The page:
The Dallas ISD school board could vote in January on changing the calendar for the school year. Officials say they're concerned about a decline in student achievement related to COVID-19.
DISD ended the 2019-2020 school year with all online instruction after students were sent home to limit the spread of COVID-19. The district started the year with on-line learning before allowing some students back into the classroom. Students normally forget some information over the summer, and officials with DISD say there are signs that they're not recovering as quickly with on-line instruction.
"This on-line learning, everybody's making the effort, but the results are not quite there, and that's what's really worrisome at this point," said DISD Superintendent Dr. Michael Hinojosa. "The early warning signs are not good, and we're not the only ones. In my conversations with the Texas School Alliance, which are all the urban and suburban districts...and the Dallas County schools," he said, "everybody is seeing a significant slide - the COVID slide, from March to September. It's significant."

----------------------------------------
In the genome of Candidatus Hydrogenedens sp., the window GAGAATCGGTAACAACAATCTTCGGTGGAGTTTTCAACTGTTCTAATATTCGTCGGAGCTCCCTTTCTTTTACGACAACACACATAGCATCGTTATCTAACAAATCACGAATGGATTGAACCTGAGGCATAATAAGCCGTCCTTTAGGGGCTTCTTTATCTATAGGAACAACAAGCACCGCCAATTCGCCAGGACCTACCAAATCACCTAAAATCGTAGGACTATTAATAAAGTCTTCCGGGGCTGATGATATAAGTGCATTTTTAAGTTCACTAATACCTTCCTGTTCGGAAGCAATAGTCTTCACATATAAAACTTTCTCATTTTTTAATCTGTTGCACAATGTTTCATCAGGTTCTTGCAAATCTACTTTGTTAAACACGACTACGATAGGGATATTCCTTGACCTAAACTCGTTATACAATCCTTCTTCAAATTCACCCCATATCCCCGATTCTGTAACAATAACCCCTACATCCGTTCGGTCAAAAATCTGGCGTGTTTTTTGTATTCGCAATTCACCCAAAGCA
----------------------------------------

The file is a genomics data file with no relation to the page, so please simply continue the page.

A state law known as House Bill 3 allows school districts to modify their traditional calendars. Options include boosting the district's class offerings over the summer, shifting starting and ending dates for the school year, or adding up to 30 more instruction days to the school year.
"I appreciate the effort to mitigate the COVID loss combined with the summer loss," DISD Board Member Dan Micciche said.
At this point, the three options are still in the early draft stages. Dallas ISD officials will hold focus groups with school leaders later this month. Those will be followed by "town hall" style meetings for the public in December. The board is scheduled to vote in January on whether to adopt one of the new proposed calendars or to stay with the current calendar.